But here's an optimistic scenario for you: if the next several decades are as bad as some of us fear they could be, we can respond, and survive, the way our species has done time and again: by getting smarter. But this time, we don't have to rely solely on natural evolutionary processes to boost our intelligence. We can do it ourselves.

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"On your last trip did you discover what the Earth people eat?"

I like the sound they make when they laugh.

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Link-dump #15

Single molecule, one million times smaller than a grain of sand, pictured for first time

The "Great Wall" Of Space: Galactic Superclusters a Billion Light Years Away Extend for 5% of Observable Universe

Depression's Evolutionary Roots

Antenna Tree Mast Safari

Tornadoes of Fire Approach the Parthenon

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Saturday, August 29, 2009


Astrophysicists puzzle over planet that's too close to its sun

The problem is that a planet that close should be consumed by its parent star in less than a million years, say the authors at Keele University in Britain. The star Wasp-18 is believed to be about a billion years old, and because stars and the planets around them are thought to form at the same time, Wasp-18b should have been reduced to cinders ages ago.

"This planet should spiral inwards on such a short time scale that the likelihood of seeing it is very low," said Coel Hellier, an astrophysicist at Keele.

"That's a paradox," said Douglas P. Hamilton, an astronomer at the University of Maryland who wrote a commentary accompanying the report. He said there were a variety of possible explanations, none of them very satisfactory.

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Friday, August 28, 2009

Le petit prince

This Little Guy Might Grow Your Tomatoes on Mars

"Le petit prince" (the little prince) is a miniature greenhouse (concept) intended to walk a plant around Mars' surface in search of optimal growing conditions -- elements from light to nutrients. Eventually the robot masters its environment, sharing growing tips with a whole swarm of bots plant-growing robots.

But the prince is not just a growing machine -- the designer and 2009 Electrolux Design Lab finalist considers the bot first and foremost as a "pet" or "silent friend" to keep a colonist company.

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Well, it's a start. (Of what, exactly, I don't know.)

(Hat tip to Grinding.)

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Thursday, August 27, 2009

Link-dump #14

Making Babies in Space May Be Harder Than It Sounds

Last of Africa's Desert Elephants Ravaged by Severe Drought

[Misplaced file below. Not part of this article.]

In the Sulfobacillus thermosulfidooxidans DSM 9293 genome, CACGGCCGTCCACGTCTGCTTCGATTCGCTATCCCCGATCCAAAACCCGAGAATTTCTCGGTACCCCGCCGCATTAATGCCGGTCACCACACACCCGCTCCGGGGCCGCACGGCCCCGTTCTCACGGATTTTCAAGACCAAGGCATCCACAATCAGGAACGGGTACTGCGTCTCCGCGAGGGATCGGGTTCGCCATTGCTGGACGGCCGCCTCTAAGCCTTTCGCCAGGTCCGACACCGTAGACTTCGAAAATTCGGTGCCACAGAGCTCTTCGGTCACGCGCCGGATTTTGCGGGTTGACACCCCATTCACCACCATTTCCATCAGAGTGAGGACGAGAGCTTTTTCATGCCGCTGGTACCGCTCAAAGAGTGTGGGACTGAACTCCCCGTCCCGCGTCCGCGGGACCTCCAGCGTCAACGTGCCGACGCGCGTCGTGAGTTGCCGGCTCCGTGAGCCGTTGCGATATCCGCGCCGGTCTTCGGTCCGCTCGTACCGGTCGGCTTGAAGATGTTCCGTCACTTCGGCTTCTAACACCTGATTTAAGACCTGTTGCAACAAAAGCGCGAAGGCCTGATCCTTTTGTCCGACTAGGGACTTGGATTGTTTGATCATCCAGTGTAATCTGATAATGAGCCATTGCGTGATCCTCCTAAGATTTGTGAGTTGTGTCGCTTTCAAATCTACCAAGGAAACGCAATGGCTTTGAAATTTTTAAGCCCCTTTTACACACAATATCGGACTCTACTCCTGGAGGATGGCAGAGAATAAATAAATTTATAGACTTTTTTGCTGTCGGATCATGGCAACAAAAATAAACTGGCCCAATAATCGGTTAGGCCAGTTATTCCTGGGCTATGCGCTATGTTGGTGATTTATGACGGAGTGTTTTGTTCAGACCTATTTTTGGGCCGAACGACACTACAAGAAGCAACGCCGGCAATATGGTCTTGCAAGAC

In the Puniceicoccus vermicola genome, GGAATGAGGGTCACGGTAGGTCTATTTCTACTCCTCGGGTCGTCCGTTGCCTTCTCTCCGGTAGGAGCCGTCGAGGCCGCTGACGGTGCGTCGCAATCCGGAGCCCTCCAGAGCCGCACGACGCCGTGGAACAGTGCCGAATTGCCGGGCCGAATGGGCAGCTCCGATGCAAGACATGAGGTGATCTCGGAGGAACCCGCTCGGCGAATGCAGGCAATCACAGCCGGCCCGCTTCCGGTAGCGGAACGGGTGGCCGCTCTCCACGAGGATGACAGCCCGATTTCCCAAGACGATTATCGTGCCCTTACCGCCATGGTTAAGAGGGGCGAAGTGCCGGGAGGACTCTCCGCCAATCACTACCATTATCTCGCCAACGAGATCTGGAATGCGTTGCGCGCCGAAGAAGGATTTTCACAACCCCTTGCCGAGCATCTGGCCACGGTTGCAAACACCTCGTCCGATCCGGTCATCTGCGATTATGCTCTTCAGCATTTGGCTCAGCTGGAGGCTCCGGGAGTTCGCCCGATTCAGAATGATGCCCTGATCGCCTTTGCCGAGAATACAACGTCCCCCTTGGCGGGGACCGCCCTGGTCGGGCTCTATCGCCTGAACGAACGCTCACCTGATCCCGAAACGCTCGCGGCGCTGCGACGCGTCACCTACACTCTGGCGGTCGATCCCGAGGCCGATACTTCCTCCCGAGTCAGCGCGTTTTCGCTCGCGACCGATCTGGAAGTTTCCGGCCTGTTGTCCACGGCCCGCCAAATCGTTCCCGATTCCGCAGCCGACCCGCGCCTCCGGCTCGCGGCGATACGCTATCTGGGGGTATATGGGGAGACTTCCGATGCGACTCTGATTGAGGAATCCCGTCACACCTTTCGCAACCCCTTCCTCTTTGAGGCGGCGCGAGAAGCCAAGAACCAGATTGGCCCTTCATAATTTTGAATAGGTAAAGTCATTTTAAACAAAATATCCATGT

More 'Evidence' of Intelligent Design Shot Down by Science

The Creepy World of Old-School Human Dissection

Genomic Study Yields Plausible Cause Of Colony Collapse Disorder

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Tuesday, August 25, 2009

The more things change, the more they stay the same.

Crank up the Tibetan music, break open a carton of strawberry ice cream, and pull up a chair. It's "UFO Coverup? Live."

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Monday, August 24, 2009

UFOs and extraterrestrials

Greg Bishop's latest post at UFOMystic is a distinct relief from the tedious "skeptics vs. believers" charade perpetuated by the media -- and, to a significant extent, the UFO community itself:

Just because we have been taught to assign UFO phenomena to aliens coming from other planets does not make it so. (Actually, it might, but that's another ontological can of worms.)

We are stuck in a culture that needs to settle on one way to look at things, and uncomfortable with ambiguity, for the most part. Any non-human intelligence who wanted to "conquer" us, or at least make limited contact would do well to exploit this tendency, as well as our reliance on conscious sensory input to make their presence as subtle as a light breeze on our collective consciousness. No flying saucers, death rays, or even handshakes with the President needed.

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UFO landing at 1984 Olympics

Don't miss the alien at the end.

(Thanks: Alien Punk.)

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Sunday, August 23, 2009

Link-dump #13

10 Fascinating Bioluminescent Organisms

Party Rats: Ideal for Night Blogging!


Giant 'Lunar Creature' baffles researchers

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UFOs and the Old Geezers (Kevin Randle)

Just recently the RRR Group posted a picture that my wife took at the MUFON Symposium in Denver and claimed that those of us on the Speakers panel were a bunch of geezers who had failed to solve the UFO question. It was time for us to get out of the way and let those younger, brighter and more enlightened take over. We had our chance and we failed.

Except we haven't failed. We solved the problem. We have the proof that some UFOs are alien spacecraft and we can make that point over and over. The evidence for that is overwhelming, but not unlike Galileo, who failed to convince the church that there were moons orbiting Jupiter, we get a bunch of people who "refuse to look through the telescope."

Come again?

I would certainly agree that researchers have succeeded in demonstrating that the UFO phenomenon is a genuine unknown, not a collective delusion. But this isn't the same thing as proving that "some UFOs are alien spacecraft," as Randle claims -- although, in my own view, we would be incredibly foolish to dispense with the possibility.